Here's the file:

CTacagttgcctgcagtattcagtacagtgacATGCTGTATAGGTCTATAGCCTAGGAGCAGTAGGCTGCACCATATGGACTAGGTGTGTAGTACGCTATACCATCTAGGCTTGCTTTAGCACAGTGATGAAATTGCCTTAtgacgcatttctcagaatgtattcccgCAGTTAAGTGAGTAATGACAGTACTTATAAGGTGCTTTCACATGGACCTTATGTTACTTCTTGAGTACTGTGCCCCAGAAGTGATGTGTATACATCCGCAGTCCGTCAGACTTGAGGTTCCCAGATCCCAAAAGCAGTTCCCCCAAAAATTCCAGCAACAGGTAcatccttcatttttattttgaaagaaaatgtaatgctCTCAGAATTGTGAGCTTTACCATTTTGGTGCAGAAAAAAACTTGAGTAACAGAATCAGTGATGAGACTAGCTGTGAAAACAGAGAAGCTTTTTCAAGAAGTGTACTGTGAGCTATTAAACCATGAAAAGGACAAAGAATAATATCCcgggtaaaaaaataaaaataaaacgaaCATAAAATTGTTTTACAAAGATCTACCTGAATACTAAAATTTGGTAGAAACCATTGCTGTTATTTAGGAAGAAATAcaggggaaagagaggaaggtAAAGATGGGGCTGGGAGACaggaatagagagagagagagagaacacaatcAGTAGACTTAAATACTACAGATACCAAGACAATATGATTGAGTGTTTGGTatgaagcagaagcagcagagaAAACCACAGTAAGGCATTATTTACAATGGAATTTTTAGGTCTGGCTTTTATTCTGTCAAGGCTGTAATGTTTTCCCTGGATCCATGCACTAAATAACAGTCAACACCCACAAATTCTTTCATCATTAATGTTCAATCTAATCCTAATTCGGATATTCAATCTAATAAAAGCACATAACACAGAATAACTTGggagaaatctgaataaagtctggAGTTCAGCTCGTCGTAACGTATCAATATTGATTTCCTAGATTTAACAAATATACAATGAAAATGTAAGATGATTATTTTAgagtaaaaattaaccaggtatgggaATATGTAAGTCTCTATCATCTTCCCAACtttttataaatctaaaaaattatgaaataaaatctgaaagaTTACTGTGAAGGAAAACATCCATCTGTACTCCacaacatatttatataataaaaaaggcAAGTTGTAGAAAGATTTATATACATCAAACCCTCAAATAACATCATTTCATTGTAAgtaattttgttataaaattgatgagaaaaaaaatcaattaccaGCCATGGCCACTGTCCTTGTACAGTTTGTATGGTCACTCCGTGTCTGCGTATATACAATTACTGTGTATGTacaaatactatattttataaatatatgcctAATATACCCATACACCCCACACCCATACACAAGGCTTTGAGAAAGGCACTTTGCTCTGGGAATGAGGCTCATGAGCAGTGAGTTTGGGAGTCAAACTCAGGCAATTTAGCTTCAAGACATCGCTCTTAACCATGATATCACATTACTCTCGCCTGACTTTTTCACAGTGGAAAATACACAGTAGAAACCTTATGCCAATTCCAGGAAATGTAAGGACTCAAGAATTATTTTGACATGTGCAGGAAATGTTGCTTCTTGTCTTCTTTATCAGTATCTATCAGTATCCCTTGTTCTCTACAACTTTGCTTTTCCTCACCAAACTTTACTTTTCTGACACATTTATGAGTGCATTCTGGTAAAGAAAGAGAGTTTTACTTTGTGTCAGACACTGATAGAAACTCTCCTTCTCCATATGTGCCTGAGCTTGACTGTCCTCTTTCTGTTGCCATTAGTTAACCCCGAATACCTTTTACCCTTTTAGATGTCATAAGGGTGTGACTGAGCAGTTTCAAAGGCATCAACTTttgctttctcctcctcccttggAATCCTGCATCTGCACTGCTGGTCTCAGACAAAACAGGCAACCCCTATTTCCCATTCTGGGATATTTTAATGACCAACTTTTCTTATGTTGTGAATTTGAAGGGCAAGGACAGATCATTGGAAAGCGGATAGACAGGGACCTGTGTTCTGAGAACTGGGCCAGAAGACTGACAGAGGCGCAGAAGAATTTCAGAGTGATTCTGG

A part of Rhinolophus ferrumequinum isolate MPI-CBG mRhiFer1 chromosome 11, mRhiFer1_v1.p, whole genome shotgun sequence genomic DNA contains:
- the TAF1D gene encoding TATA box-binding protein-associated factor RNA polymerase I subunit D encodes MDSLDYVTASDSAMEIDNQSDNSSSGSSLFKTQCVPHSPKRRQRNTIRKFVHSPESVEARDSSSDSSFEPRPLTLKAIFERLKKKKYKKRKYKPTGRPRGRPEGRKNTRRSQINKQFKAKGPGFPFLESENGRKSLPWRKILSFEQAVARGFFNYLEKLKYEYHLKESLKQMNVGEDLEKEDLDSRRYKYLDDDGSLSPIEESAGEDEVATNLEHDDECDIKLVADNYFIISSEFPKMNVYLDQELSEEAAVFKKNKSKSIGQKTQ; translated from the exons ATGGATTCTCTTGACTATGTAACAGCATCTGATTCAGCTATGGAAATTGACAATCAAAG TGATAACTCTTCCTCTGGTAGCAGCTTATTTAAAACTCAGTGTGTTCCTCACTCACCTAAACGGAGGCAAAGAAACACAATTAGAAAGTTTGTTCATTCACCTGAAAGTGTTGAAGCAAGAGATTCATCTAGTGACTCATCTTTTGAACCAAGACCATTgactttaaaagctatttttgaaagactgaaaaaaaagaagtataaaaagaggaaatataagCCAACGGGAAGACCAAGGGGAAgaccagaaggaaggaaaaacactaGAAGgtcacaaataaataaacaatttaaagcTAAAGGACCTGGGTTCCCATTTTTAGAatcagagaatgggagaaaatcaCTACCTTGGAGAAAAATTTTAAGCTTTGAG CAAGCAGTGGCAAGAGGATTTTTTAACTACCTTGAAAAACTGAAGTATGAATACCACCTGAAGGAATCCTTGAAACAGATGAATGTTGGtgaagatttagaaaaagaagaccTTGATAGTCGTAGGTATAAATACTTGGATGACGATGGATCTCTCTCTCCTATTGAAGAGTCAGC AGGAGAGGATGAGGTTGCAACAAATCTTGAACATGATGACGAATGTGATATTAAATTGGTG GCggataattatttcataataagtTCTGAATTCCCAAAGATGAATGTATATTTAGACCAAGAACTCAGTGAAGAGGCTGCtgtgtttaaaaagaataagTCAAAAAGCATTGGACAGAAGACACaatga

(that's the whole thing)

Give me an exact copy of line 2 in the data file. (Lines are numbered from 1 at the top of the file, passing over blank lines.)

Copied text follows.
A part of Rhinolophus ferrumequinum isolate MPI-CBG mRhiFer1 chromosome 11, mRhiFer1_v1.p, whole genome shotgun sequence genomic DNA contains: